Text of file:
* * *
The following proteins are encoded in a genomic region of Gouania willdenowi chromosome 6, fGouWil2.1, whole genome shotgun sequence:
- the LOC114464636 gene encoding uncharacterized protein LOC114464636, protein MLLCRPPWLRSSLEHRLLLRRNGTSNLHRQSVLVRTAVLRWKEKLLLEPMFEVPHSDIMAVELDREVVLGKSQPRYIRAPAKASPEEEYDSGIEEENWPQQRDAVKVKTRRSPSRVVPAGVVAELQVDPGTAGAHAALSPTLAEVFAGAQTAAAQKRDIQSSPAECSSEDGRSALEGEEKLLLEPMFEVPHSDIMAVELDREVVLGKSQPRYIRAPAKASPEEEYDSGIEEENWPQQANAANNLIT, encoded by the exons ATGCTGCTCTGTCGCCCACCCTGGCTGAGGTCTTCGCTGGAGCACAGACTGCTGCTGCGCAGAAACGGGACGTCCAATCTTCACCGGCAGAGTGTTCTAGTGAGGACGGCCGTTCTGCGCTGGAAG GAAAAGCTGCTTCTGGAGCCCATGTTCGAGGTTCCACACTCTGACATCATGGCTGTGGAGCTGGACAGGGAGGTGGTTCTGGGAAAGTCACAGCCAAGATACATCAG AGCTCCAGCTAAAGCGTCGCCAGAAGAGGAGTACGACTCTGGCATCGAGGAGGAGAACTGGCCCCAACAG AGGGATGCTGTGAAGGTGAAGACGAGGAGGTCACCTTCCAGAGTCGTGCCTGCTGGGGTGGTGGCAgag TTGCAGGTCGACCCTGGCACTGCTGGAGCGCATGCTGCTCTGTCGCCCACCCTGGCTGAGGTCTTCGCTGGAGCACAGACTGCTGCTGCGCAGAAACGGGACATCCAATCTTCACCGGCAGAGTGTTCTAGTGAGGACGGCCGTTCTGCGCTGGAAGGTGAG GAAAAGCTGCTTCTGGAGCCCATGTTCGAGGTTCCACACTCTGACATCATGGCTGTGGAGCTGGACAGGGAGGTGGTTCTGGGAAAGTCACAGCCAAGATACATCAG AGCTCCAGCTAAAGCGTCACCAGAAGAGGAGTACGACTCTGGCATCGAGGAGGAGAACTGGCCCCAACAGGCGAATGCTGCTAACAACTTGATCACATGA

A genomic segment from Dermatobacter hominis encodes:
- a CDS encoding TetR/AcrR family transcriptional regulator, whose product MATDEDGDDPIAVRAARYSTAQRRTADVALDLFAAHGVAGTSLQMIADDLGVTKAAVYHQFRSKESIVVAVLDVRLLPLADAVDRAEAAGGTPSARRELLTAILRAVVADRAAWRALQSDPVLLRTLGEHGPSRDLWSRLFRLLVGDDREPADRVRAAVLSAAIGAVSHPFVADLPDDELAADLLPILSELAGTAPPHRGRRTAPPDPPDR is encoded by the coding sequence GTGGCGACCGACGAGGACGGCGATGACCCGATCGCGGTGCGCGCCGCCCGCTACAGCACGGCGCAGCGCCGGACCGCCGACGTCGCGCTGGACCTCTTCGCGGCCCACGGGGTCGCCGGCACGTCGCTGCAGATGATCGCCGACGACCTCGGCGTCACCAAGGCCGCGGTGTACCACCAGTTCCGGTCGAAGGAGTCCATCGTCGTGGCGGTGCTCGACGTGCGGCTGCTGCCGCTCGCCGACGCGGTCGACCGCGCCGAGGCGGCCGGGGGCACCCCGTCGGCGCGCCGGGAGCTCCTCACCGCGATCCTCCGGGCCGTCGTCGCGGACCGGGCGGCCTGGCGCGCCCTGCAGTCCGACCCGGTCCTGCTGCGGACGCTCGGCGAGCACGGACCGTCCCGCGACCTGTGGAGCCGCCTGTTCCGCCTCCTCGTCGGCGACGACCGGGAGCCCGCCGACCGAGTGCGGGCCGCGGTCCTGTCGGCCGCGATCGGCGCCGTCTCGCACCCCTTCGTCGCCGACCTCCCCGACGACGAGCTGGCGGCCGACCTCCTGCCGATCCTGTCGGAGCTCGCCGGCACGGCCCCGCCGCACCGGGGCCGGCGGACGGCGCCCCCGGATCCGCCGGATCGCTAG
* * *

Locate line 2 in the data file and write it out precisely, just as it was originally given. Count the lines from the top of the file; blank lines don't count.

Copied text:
- the LOC114464636 gene encoding uncharacterized protein LOC114464636, protein MLLCRPPWLRSSLEHRLLLRRNGTSNLHRQSVLVRTAVLRWKEKLLLEPMFEVPHSDIMAVELDREVVLGKSQPRYIRAPAKASPEEEYDSGIEEENWPQQRDAVKVKTRRSPSRVVPAGVVAELQVDPGTAGAHAALSPTLAEVFAGAQTAAAQKRDIQSSPAECSSEDGRSALEGEEKLLLEPMFEVPHSDIMAVELDREVVLGKSQPRYIRAPAKASPEEEYDSGIEEENWPQQANAANNLIT, encoded by the exons ATGCTGCTCTGTCGCCCACCCTGGCTGAGGTCTTCGCTGGAGCACAGACTGCTGCTGCGCAGAAACGGGACGTCCAATCTTCACCGGCAGAGTGTTCTAGTGAGGACGGCCGTTCTGCGCTGGAAG GAAAAGCTGCTTCTGGAGCCCATGTTCGAGGTTCCACACTCTGACATCATGGCTGTGGAGCTGGACAGGGAGGTGGTTCTGGGAAAGTCACAGCCAAGATACATCAG AGCTCCAGCTAAAGCGTCGCCAGAAGAGGAGTACGACTCTGGCATCGAGGAGGAGAACTGGCCCCAACAG AGGGATGCTGTGAAGGTGAAGACGAGGAGGTCACCTTCCAGAGTCGTGCCTGCTGGGGTGGTGGCAgag TTGCAGGTCGACCCTGGCACTGCTGGAGCGCATGCTGCTCTGTCGCCCACCCTGGCTGAGGTCTTCGCTGGAGCACAGACTGCTGCTGCGCAGAAACGGGACATCCAATCTTCACCGGCAGAGTGTTCTAGTGAGGACGGCCGTTCTGCGCTGGAAGGTGAG GAAAAGCTGCTTCTGGAGCCCATGTTCGAGGTTCCACACTCTGACATCATGGCTGTGGAGCTGGACAGGGAGGTGGTTCTGGGAAAGTCACAGCCAAGATACATCAG AGCTCCAGCTAAAGCGTCACCAGAAGAGGAGTACGACTCTGGCATCGAGGAGGAGAACTGGCCCCAACAGGCGAATGCTGCTAACAACTTGATCACATGA